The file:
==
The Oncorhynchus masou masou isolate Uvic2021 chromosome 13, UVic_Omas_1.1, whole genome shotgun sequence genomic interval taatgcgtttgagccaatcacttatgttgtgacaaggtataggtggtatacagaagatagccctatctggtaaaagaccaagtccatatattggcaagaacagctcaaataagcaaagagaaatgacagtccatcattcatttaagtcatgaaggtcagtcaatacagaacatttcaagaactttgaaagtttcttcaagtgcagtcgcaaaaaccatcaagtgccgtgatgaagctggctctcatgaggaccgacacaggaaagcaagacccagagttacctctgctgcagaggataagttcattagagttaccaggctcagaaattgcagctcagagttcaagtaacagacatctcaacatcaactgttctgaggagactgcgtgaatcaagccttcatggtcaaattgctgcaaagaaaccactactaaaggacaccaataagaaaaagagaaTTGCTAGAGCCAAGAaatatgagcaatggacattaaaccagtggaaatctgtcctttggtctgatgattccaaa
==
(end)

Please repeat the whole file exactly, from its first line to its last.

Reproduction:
The Oncorhynchus masou masou isolate Uvic2021 chromosome 13, UVic_Omas_1.1, whole genome shotgun sequence genomic interval taatgcgtttgagccaatcacttatgttgtgacaaggtataggtggtatacagaagatagccctatctggtaaaagaccaagtccatatattggcaagaacagctcaaataagcaaagagaaatgacagtccatcattcatttaagtcatgaaggtcagtcaatacagaacatttcaagaactttgaaagtttcttcaagtgcagtcgcaaaaaccatcaagtgccgtgatgaagctggctctcatgaggaccgacacaggaaagcaagacccagagttacctctgctgcagaggataagttcattagagttaccaggctcagaaattgcagctcagagttcaagtaacagacatctcaacatcaactgttctgaggagactgcgtgaatcaagccttcatggtcaaattgctgcaaagaaaccactactaaaggacaccaataagaaaaagagaaTTGCTAGAGCCAAGAaatatgagcaatggacattaaaccagtggaaatctgtcctttggtctgatgattccaaa